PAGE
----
The question remains, why didn’t I pray for my best buddy? It is simple. With people’s lives devastated by recent hurricanes in Texas, Florida and throughout the Caribbean, the tragic loss of life in Las Vegas and hunger throughout the world, it just didn’t seem right to add my dog to that equation. Truly, I was sad during the experience and joyful when he recovered. Yet, we cannot equate the loss of a dog to the human suffering around us.

The issue is not that it is wrong to spend money on our pets. There is nothing but good in loving God’s creation. Sin creeps in when we do not spend an equal amount in charity. We must recognize our sin in building beautiful homes and neglecting the homeless. We must act on our sin of having excess clothes, keeping outfits that we no longer wear or have stopped fitting, while others go without and would happily receive them in donation. We must stop our sin in throwing out food while others are hungry. Our sin is not in the “having” but the “neglecting” of others still in need.

I had the resources to spend and save my dog’s life. I also have the resources to spend an equal amount feeding the poor. In my joy at his recovery I will send a check of equal amount to “Feed My Starving Children.” (https://www.fmsc.org/en) It shouldn’t take such a tragic event to remind us to share. Tragically, it often does.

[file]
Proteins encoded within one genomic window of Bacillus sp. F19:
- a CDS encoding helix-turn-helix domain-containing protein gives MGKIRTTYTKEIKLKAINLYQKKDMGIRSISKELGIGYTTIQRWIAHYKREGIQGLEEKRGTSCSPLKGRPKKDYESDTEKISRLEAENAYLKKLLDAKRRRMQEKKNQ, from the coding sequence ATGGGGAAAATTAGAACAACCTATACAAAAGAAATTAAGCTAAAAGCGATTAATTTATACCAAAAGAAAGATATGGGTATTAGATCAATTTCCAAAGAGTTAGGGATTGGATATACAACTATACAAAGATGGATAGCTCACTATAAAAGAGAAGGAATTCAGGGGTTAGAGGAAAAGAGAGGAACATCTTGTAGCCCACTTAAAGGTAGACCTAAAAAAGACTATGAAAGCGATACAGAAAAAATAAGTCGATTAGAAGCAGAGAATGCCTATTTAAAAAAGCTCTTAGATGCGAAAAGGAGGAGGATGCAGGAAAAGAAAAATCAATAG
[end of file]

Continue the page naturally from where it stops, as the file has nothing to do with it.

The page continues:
Reflecting on this, I see another Gospel lesson my dogs have taught me.

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Written by
Deacon Gregory Webster

REVEREND DR. GREGORY WEBSTER is a permanent deacon of the Archdiocese of Chicago. He was ordained to the Permanent Diaconate by Francis Cardinal George in May 2014 and is assigned to St. Raphael the Archangel Parish in Old Mill Creek, Illinois. Deacon Greg holds a Ph.D. in Analytical Chemistry from Northern Illinois University, M.A. in Theology from Holy Apostles College and Seminary and an M.A. in Bioethics and Health Policy from Loyola University of Chicago. Deacon Greg and his wife have been married more than twenty-five years and are blessed with three beautiful daughters and two pretty cool terriers.

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  • How many more starving children could you have saved with the money you actually spent on you dog? How many children equal one dog?

Written by Deacon Gregory Webster